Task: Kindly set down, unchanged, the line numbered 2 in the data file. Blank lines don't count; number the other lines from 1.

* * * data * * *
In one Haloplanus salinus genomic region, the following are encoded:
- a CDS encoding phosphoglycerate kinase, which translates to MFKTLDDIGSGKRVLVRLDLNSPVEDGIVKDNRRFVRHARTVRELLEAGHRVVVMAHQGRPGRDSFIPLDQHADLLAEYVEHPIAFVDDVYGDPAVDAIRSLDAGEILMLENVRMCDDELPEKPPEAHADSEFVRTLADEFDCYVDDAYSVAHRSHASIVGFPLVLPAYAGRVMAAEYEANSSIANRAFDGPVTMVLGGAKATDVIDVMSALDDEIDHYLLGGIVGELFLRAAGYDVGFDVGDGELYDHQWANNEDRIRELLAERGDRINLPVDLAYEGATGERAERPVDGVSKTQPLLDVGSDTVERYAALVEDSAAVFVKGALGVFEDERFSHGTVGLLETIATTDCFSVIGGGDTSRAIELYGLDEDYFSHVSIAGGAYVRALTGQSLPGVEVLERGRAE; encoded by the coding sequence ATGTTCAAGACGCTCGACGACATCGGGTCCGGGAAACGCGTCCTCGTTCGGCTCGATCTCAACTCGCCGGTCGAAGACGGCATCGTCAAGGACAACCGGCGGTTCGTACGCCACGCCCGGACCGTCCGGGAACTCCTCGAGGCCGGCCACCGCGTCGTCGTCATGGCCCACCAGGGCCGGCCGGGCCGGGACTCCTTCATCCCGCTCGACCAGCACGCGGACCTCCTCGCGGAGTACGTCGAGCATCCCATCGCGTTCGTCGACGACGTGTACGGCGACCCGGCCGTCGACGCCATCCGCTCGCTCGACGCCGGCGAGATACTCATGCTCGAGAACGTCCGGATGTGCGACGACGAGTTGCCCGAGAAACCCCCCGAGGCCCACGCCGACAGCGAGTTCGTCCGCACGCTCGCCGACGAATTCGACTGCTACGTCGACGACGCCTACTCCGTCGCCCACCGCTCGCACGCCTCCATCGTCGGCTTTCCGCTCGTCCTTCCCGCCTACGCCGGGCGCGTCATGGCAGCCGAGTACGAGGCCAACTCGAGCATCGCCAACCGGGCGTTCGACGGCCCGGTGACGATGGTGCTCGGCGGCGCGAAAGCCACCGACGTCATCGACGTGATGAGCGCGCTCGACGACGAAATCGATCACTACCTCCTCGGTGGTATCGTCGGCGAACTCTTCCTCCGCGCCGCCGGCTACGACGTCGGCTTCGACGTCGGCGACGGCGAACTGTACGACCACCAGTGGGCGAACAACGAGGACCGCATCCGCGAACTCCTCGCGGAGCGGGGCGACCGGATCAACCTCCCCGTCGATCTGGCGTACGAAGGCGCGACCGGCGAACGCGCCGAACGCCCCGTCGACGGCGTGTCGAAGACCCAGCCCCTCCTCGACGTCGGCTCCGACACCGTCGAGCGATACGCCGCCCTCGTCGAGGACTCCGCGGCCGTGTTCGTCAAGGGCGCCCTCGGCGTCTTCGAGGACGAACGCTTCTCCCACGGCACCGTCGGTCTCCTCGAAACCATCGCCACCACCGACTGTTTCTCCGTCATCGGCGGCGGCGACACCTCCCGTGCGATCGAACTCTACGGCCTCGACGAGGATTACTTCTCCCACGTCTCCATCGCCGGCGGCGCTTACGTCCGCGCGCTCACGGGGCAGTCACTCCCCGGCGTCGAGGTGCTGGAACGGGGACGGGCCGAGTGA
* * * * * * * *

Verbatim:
- a CDS encoding phosphoglycerate kinase, which translates to MFKTLDDIGSGKRVLVRLDLNSPVEDGIVKDNRRFVRHARTVRELLEAGHRVVVMAHQGRPGRDSFIPLDQHADLLAEYVEHPIAFVDDVYGDPAVDAIRSLDAGEILMLENVRMCDDELPEKPPEAHADSEFVRTLADEFDCYVDDAYSVAHRSHASIVGFPLVLPAYAGRVMAAEYEANSSIANRAFDGPVTMVLGGAKATDVIDVMSALDDEIDHYLLGGIVGELFLRAAGYDVGFDVGDGELYDHQWANNEDRIRELLAERGDRINLPVDLAYEGATGERAERPVDGVSKTQPLLDVGSDTVERYAALVEDSAAVFVKGALGVFEDERFSHGTVGLLETIATTDCFSVIGGGDTSRAIELYGLDEDYFSHVSIAGGAYVRALTGQSLPGVEVLERGRAE; encoded by the coding sequence ATGTTCAAGACGCTCGACGACATCGGGTCCGGGAAACGCGTCCTCGTTCGGCTCGATCTCAACTCGCCGGTCGAAGACGGCATCGTCAAGGACAACCGGCGGTTCGTACGCCACGCCCGGACCGTCCGGGAACTCCTCGAGGCCGGCCACCGCGTCGTCGTCATGGCCCACCAGGGCCGGCCGGGCCGGGACTCCTTCATCCCGCTCGACCAGCACGCGGACCTCCTCGCGGAGTACGTCGAGCATCCCATCGCGTTCGTCGACGACGTGTACGGCGACCCGGCCGTCGACGCCATCCGCTCGCTCGACGCCGGCGAGATACTCATGCTCGAGAACGTCCGGATGTGCGACGACGAGTTGCCCGAGAAACCCCCCGAGGCCCACGCCGACAGCGAGTTCGTCCGCACGCTCGCCGACGAATTCGACTGCTACGTCGACGACGCCTACTCCGTCGCCCACCGCTCGCACGCCTCCATCGTCGGCTTTCCGCTCGTCCTTCCCGCCTACGCCGGGCGCGTCATGGCAGCCGAGTACGAGGCCAACTCGAGCATCGCCAACCGGGCGTTCGACGGCCCGGTGACGATGGTGCTCGGCGGCGCGAAAGCCACCGACGTCATCGACGTGATGAGCGCGCTCGACGACGAAATCGATCACTACCTCCTCGGTGGTATCGTCGGCGAACTCTTCCTCCGCGCCGCCGGCTACGACGTCGGCTTCGACGTCGGCGACGGCGAACTGTACGACCACCAGTGGGCGAACAACGAGGACCGCATCCGCGAACTCCTCGCGGAGCGGGGCGACCGGATCAACCTCCCCGTCGATCTGGCGTACGAAGGCGCGACCGGCGAACGCGCCGAACGCCCCGTCGACGGCGTGTCGAAGACCCAGCCCCTCCTCGACGTCGGCTCCGACACCGTCGAGCGATACGCCGCCCTCGTCGAGGACTCCGCGGCCGTGTTCGTCAAGGGCGCCCTCGGCGTCTTCGAGGACGAACGCTTCTCCCACGGCACCGTCGGTCTCCTCGAAACCATCGCCACCACCGACTGTTTCTCCGTCATCGGCGGCGGCGACACCTCCCGTGCGATCGAACTCTACGGCCTCGACGAGGATTACTTCTCCCACGTCTCCATCGCCGGCGGCGCTTACGTCCGCGCGCTCACGGGGCAGTCACTCCCCGGCGTCGAGGTGCTGGAACGGGGACGGGCCGAGTGA